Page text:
You’re driving down the road and all of a sudden: your check engine light comes on. It’s like receiving a secret code but you can’t translate it. Your car has just sent you an important message and you have no idea what it means! What should you do?
We all know computers have evolved in the last century. They’ve gone from giant calculating machines that filled entire rooms, to having more computing power in your phone than on the first lunar lander. Your car has evolved too and is now benefiting from newer, smaller sized technology. Most cars prior to the 1980’s were simple mechanical machines. Computer technology barely existed at that time and where it did, the benefits were minimal. Over time, finding a physical place in the engine compartment to accommodate that new technology threw a monkey wrench into the mix.
Enter the microprocessor, which changed everything. In the 80’s car manufacturers worked together in implementing standards in microprocessors beginning with a changeover to computer managed fuel injection. As computers shrank in size and found new levels of power, our cars were the recipients of brains to manage every function.
Now that we are well into the 21st century, our cars are loaded with computers that work in conjunction with each other and some independently. From keeping you in your lane to greater fuel, computers control it all. While back in the day the home mechanic could do a lot of work and maintenance on a car, today the vehicle is so loaded with technology it takes special classes and equipment to address many of today’s car systems.
Which brings us back to the check engine light.
Your car, now a computer on four wheels, has sent you a message. In Morse code. A single light that sits perpetually illuminated on your dashboard – telling you absolutely nothing that can be translated by a human! Helpful? Not so much as you’re driving down the road wondering if you should keep going or stop at the next exit. But wait! Your mechanic can save the day. Through a diagnostic check – a detailed code delivered to your mechanic will point them to the car’s issue.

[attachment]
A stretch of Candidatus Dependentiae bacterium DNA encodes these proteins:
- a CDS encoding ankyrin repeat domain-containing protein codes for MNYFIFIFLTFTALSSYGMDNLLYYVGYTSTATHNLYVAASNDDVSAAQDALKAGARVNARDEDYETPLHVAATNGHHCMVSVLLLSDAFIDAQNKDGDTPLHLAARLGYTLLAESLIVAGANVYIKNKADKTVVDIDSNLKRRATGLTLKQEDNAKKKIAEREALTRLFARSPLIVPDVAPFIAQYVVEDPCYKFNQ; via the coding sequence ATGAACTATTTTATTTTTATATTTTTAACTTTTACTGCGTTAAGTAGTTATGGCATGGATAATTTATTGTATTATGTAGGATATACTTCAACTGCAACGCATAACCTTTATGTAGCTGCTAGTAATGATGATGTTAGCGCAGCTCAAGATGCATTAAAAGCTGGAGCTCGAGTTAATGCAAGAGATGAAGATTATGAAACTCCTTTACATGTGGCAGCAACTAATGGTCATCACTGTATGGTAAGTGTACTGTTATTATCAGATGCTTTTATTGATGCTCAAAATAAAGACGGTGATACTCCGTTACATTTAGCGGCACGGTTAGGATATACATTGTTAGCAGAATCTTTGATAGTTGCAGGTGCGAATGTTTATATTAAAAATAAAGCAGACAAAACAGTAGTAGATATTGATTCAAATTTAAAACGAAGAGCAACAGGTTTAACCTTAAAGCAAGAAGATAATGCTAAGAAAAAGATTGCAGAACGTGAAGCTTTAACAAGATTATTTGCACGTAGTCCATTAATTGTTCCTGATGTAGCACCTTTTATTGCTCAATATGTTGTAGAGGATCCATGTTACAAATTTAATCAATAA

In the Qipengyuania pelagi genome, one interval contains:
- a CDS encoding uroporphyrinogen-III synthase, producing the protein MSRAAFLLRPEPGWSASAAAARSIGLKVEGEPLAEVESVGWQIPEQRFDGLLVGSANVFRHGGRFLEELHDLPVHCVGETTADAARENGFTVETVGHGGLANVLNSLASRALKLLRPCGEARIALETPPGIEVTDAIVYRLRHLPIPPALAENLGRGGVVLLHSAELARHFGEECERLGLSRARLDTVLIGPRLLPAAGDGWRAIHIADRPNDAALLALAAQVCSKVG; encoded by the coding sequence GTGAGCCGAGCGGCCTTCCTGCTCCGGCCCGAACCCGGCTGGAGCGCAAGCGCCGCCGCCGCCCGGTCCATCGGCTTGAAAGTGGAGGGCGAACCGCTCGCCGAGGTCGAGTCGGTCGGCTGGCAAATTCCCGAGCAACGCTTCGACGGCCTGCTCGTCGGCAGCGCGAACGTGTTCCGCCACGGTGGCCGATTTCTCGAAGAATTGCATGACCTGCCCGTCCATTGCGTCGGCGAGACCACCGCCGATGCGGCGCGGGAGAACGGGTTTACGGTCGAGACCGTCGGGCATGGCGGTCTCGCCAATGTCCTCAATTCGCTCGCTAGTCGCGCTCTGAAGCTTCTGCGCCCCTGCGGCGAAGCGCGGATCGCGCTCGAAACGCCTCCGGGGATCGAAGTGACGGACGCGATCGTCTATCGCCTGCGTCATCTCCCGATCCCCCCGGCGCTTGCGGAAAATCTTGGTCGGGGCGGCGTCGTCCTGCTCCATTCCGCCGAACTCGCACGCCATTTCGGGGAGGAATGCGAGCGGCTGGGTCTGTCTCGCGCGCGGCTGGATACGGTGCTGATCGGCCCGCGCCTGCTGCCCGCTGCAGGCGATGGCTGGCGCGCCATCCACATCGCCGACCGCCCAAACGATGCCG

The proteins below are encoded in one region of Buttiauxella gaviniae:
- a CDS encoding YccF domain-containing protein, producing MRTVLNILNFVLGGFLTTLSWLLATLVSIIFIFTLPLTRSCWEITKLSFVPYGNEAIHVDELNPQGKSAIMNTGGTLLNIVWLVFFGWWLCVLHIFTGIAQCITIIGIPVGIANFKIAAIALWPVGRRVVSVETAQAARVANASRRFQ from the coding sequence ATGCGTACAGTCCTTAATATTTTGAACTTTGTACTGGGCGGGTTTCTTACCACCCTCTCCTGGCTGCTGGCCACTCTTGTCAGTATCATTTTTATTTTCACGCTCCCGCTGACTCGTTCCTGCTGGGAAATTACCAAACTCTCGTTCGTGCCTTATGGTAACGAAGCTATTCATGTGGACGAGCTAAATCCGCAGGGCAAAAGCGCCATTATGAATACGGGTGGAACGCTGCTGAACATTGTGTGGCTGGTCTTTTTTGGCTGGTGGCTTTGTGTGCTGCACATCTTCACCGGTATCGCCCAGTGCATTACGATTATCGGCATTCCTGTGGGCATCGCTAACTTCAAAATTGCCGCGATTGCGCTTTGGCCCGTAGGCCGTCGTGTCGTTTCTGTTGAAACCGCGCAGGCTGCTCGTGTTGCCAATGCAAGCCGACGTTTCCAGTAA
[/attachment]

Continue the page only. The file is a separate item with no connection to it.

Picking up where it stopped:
The good news is you can set the panic aside. Unless the light is flashing, which means you should pull over right away, the problem is probably not critical. You don’t need to go straight to the mechanic to get the issue diagnosed, but you also shouldn’t drive around indefinitely (as we all so often do) without addressing the potential problem.
Some of the most common check engine light issues are not necessarily ones that lead to high cost repairs. Here are a few possible reasons that light is displaying on your dashboard:
Gas Cap is Loose
Did you replace your gas cap after the last trip to the gas station? The modern fuel system is pressurized, and the car knows if the gas cap is loose, not sealing or just plain missing.
Emissions System Alert
Your car will monitor the emissions system and throw the light on if it detects trouble, say with your Evaporative Emissions System (EVAP). EVAP is a closed system that captures fuel tank vapors and prevents them from escaping into the atmosphere. The problem could relate to a purge valve or a vent valve. This is a problem that could affect gas mileage or cause you to fail an emissions test, but not likely to strand you at the side of the road.
Vacuum / Pressure Issue
It could also be a vacuum issue – maybe a loose or bad hose, or an issue with the spark plugs and ignition system.
In general, if the light comes on and your car is not jerking, sputtering or having trouble running, call your Parker expert car mechanics at InCAuto Repair and make an appointment relatively soon to get it checked out.
Diagnostic Inspection is Required
Computer technology continues to become more powerful every year and we see our cars getting smarter as well. Even though your car still won’t tell you what the problem is in plain English, you can feel more assured that you have a reasonable window of time to make it to your team at InCAuto Repair without an issue. They’ll plug your vehicle into their state-of-the-art diagnostic equipment and sort out the code and corresponding problem. As always, they will first discuss what’s required with you before making the repairs and getting you and your vehicle safely on your way.
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